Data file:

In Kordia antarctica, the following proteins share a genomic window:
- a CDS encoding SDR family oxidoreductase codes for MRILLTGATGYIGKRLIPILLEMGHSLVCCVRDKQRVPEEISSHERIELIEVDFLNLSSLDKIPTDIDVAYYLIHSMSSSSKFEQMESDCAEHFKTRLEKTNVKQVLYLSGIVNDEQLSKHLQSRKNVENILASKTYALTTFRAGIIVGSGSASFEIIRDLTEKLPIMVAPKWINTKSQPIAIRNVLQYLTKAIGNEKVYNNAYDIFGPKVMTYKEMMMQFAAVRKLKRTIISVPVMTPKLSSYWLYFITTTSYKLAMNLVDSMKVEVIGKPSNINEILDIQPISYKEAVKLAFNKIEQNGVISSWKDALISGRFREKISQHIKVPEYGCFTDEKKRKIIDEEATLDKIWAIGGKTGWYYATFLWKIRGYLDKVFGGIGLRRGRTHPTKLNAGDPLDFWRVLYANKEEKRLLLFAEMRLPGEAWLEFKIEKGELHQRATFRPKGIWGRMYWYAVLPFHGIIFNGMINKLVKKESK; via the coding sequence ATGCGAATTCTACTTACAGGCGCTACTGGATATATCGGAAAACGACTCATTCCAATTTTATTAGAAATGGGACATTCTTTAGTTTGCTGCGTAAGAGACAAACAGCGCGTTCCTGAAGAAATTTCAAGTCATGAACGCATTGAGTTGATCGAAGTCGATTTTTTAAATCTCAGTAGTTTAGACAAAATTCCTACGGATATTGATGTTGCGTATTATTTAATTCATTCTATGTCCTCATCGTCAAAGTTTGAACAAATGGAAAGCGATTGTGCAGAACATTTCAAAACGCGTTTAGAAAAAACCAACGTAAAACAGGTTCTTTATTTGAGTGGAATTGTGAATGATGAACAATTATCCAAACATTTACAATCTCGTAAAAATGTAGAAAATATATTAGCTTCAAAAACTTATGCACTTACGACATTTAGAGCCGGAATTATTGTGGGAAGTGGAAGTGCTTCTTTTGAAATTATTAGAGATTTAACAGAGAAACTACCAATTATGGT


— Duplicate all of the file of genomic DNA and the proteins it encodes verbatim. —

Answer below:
In Kordia antarctica, the following proteins share a genomic window:
- a CDS encoding SDR family oxidoreductase codes for MRILLTGATGYIGKRLIPILLEMGHSLVCCVRDKQRVPEEISSHERIELIEVDFLNLSSLDKIPTDIDVAYYLIHSMSSSSKFEQMESDCAEHFKTRLEKTNVKQVLYLSGIVNDEQLSKHLQSRKNVENILASKTYALTTFRAGIIVGSGSASFEIIRDLTEKLPIMVAPKWINTKSQPIAIRNVLQYLTKAIGNEKVYNNAYDIFGPKVMTYKEMMMQFAAVRKLKRTIISVPVMTPKLSSYWLYFITTTSYKLAMNLVDSMKVEVIGKPSNINEILDIQPISYKEAVKLAFNKIEQNGVISSWKDALISGRFREKISQHIKVPEYGCFTDEKKRKIIDEEATLDKIWAIGGKTGWYYATFLWKIRGYLDKVFGGIGLRRGRTHPTKLNAGDPLDFWRVLYANKEEKRLLLFAEMRLPGEAWLEFKIEKGELHQRATFRPKGIWGRMYWYAVLPFHGIIFNGMINKLVKKESK; via the coding sequence ATGCGAATTCTACTTACAGGCGCTACTGGATATATCGGAAAACGACTCATTCCAATTTTATTAGAAATGGGACATTCTTTAGTTTGCTGCGTAAGAGACAAACAGCGCGTTCCTGAAGAAATTTCAAGTCATGAACGCATTGAGTTGATCGAAGTCGATTTTTTAAATCTCAGTAGTTTAGACAAAATTCCTACGGATATTGATGTTGCGTATTATTTAATTCATTCTATGTCCTCATCGTCAAAGTTTGAACAAATGGAAAGCGATTGTGCAGAACATTTCAAAACGCGTTTAGAAAAAACCAACGTAAAACAGGTTCTTTATTTGAGTGGAATTGTGAATGATGAACAATTATCCAAACATTTACAATCTCGTAAAAATGTAGAAAATATATTAGCTTCAAAAACTTATGCACTTACGACATTTAGAGCCGGAATTATTGTGGGAAGTGGAAGTGCTTCTTTTGAAATTATTAGAGATTTAACAGAGAAACTACCAATTATGGT